WiFi Strength Signal

  • 1
  • Question
  • Updated 2 years ago
  • Answered
Can you explain why minimum recommended signal test for best use is -65 dbm? what if it goes to -72 dbm?
Photo of Borey Chum

Borey Chum

  • 4 Posts
  • 0 Reply Likes

Posted 2 years ago

  • 1
Photo of Manoj Gowrie

Manoj Gowrie

  • 1 Post
  • 1 Reply Like
Hi, WiFi signal degrades with distance from the AP, -65dbm has become the industry standard as the recommended limit of signal strength/coverage  to ensure that the connection from the device to the AP is still stable, once the signal drops below -65dbm the connection starts becoming unstable, i.e. packet drops, intermittent loss of connection, etc. You will still be able to get a connection at -72dbm but you would see increased latency and potentially packet loss dependent of how much the signal strength fluctuates
Photo of John D

John D, AlphaDog

  • 497 Posts
  • 136 Reply Likes
Right, I guess the more cynical answer is that 65dBm has become the industry unspoken standard for the minimum RSSI that a half decent wifi device should be able to hold a connection at. If you fall below there, then you're likely to experience more and more clients that can't hold a signal.

Wifi client antenna / RF design is pretty inconsistent, just like how you have good AP models and crap AP models, the same holds true on the client side. I've had some awesome laptops that can hold a connection down close to -80dBm and pick up wifi where none of my other devices can see wifi, but I've also had the opposite built into gaming consoles where -65dBm was already not enough for Netflix streaming.
Photo of Robert Lowe

Robert Lowe

  • 147 Posts
  • 22 Reply Likes
I also consider SNR in this scenario. at -65dBm "in a normal operating environment" it is safe to assume that the signal strength is strong enough to not be effected by WIFI & none-WIFI RF noise. Obviously there are instances when the noise floor is much higher and you can still experience issues at -65dBm
Photo of Borey Chum

Borey Chum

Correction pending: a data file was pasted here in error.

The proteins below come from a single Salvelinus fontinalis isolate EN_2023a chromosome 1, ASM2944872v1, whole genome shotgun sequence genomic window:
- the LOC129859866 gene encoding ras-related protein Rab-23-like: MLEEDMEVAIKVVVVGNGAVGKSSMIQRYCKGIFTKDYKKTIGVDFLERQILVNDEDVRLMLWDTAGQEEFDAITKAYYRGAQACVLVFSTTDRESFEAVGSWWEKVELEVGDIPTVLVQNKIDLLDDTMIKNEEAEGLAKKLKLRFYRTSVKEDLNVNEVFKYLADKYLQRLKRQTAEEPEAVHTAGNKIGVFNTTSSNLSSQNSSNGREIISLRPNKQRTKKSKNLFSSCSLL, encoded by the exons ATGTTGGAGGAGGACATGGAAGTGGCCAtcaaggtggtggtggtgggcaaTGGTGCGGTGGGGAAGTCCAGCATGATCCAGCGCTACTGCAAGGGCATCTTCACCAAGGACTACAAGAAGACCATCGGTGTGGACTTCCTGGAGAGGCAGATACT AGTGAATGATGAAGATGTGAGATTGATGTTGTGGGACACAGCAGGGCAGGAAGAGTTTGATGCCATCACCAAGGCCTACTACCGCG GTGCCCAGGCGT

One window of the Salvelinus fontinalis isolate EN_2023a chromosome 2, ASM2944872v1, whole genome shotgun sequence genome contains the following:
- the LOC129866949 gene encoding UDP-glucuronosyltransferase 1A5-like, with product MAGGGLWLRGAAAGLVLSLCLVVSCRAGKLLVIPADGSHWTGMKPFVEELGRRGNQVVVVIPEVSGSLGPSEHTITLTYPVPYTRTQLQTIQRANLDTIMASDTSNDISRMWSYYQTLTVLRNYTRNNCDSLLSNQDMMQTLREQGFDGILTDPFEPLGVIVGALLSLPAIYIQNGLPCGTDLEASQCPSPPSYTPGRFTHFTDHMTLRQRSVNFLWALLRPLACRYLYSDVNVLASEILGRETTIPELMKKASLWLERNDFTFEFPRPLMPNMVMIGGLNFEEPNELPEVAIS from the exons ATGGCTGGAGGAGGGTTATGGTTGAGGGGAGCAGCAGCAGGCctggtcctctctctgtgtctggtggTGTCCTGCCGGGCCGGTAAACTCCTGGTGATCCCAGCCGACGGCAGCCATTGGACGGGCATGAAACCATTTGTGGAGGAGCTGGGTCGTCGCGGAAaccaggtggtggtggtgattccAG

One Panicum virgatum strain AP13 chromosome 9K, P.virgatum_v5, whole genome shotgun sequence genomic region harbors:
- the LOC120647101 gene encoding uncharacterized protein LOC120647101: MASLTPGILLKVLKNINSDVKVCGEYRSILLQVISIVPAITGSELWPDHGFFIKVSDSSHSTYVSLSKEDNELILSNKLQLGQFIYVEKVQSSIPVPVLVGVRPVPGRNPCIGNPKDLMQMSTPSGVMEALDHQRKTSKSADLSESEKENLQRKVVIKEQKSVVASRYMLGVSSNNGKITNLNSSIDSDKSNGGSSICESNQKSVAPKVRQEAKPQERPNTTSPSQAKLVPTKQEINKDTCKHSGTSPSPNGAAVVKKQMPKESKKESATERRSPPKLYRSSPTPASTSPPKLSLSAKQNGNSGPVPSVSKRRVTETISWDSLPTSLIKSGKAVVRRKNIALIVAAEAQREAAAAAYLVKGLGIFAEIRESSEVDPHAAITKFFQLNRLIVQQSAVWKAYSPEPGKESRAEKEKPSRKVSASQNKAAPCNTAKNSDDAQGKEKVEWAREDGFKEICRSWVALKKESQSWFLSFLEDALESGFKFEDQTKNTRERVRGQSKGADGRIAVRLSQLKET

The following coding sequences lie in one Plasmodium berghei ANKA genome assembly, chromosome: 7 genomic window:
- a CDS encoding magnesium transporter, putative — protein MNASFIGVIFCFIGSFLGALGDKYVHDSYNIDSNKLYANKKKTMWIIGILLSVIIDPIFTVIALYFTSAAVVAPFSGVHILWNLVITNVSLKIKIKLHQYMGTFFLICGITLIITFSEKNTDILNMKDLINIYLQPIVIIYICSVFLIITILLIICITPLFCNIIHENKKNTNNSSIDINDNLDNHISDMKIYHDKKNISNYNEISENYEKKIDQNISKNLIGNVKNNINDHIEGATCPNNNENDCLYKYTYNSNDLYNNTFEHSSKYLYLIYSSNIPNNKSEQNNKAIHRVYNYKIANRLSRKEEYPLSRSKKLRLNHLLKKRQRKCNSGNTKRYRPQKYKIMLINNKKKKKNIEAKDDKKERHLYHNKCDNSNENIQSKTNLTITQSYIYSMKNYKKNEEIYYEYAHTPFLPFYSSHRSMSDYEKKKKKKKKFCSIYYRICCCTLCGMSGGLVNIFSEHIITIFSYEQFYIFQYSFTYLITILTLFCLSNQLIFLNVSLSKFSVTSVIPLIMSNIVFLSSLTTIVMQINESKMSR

• 4 Posts
  • 0 Reply Likes
We had test two different device phone of Android. Exact same location, but we got different signal. Can you advice?
Photo of Robert Lowe

Robert Lowe

  • 147 Posts
  • 22 Reply Likes
what was the difference in signal? Devices can have different antenna inside therefore it is quite normal to get different signal reading from different devices in the same place. For example a laptop will generally report a signal up to 10dB stronger than a smartphone in the same location. Different antenna = different RSSI.
Photo of Todd

Todd

  • 53 Posts
  • 7 Reply Likes
Robert nailed it, but to explain differently.  Think of your Android phone like you do your car radios.  Some car radios receive radio stations better than others in the same exact location.  That because of the car radio (receiver) quality & antenna quality as well as placement.  As an example, one car will drop a radio station while driving through a tunnel while another will continue to play the radio station just fine driving through that same tunnel.
Photo of Sean

Sean

  • 342 Posts
  • 87 Reply Likes
When designing a network you always have to design to the client, but you should not however be desiging to the worst client, especially if your trying to get that client to achieve -65dBm.

Note: Some clients are a lot worse than others and in certain cases can be in excess of 10dB when it comes to a signal delta.

One thing you should note is that Ruckus has Interference filters which will reduce your noise floor by about 12dB - think typical noise environment in a shopping mall where NF is around -85dBm, with Ruckus this could be lowered to around -97dBm, giving you more SNR room to play with.

One thing that has not been mentioned yet is how channel size increases noise floor and how that may affect your design.

Without Interference Filter and only 3dB noise figure at reciever:

20MHz = -97.99dBm
40MHz = -94.98dBm
80MHz = -91.97dBm
160MHz = -88.96dBm

With Interference Filter and only 3dB noise figure at reciever:

20MHz = -109.99dBm
40MHz = -106.98dBm
80MHz = -103.97dBm
160MHz = -100.96dBm

As you can see from the above if you dont have an intereference filter you may need a higher RX power value to obtain decent SNR /bitrate / throughput.

Note: The above only represents a clean environment though so lets look at a noisy one.

Without Interference Filter and only 15dB noise figure at reciever:

20MHz = -85.99dBm
40MHz = -82.98dBm
80MHz = -79.97dBm
160MHz = -76.96dBm

With Interference Filter and only 15dB noise figure at reciever:

20MHz = --97.99dBm
40MHz = -94.98dBm
80MHz = -91.97dBm
160MHz = -88.96dBm

Obvioulsy the 40, 80 and 160MHz channels are aimed at 5GHz, but as you can see it may impact your design if you are aiming at obiquitous coverage across both bands and then you still have the log value delta between 2.4GHz and 5GHz.

Personally I think this is how -65dBm came about, as 20dB SNR is considered to be a good value and if you were to look at the first of the 2 values above showing the 15dB noise figure, the NF at 20MHz is -85dBm... I'll let you do the remaining math :)
(Edited)